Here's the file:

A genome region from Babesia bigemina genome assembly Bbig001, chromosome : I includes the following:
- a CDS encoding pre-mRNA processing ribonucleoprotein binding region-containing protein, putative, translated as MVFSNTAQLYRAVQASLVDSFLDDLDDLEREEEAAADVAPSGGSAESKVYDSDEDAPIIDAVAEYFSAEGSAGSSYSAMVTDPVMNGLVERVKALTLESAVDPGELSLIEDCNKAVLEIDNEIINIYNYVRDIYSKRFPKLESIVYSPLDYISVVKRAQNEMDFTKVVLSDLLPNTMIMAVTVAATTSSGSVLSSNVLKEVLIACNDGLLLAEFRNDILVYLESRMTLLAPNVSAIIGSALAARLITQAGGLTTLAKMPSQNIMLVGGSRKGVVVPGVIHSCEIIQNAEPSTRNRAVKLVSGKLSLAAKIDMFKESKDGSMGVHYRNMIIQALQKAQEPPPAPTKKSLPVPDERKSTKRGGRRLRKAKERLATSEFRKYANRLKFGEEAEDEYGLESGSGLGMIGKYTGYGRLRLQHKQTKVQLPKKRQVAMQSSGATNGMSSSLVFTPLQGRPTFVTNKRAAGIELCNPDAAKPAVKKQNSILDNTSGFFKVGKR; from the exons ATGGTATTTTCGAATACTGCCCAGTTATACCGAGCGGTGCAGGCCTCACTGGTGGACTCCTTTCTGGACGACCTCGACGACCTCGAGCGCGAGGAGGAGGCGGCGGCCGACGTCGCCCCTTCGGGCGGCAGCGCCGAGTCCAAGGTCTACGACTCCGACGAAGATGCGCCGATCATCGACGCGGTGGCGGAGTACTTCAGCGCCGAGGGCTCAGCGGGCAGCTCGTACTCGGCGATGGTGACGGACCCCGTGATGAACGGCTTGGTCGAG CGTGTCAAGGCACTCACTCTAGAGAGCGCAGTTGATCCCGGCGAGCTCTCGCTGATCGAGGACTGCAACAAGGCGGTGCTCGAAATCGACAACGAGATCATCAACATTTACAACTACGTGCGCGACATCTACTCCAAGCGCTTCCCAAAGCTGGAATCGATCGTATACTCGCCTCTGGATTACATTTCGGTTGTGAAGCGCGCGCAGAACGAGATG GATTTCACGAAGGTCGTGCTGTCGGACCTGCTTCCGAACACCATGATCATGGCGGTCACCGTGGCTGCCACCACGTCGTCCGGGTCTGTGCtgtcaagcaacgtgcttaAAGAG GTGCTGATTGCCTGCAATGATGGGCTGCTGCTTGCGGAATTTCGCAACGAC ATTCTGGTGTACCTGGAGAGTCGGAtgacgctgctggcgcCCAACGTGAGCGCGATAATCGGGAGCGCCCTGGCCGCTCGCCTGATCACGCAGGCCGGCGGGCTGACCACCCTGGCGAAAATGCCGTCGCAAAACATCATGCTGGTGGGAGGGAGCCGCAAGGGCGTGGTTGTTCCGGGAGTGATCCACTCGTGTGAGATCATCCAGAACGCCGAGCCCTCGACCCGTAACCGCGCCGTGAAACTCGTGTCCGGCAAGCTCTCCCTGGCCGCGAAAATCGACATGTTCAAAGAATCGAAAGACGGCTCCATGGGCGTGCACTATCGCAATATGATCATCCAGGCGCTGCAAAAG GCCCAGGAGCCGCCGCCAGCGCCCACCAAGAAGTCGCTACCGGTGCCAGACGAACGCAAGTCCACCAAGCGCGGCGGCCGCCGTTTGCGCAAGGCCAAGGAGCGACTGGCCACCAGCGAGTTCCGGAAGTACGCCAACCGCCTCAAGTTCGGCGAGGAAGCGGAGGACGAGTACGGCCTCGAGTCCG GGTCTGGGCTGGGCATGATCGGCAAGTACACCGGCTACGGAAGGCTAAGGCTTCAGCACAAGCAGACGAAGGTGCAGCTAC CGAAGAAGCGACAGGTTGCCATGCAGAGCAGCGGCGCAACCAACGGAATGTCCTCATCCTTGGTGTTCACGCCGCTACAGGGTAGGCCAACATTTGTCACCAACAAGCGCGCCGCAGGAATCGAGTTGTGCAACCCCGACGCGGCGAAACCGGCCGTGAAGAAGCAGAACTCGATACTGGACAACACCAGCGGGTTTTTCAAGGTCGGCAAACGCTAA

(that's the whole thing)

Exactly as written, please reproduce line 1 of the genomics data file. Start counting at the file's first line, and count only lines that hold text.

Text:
A genome region from Babesia bigemina genome assembly Bbig001, chromosome : I includes the following: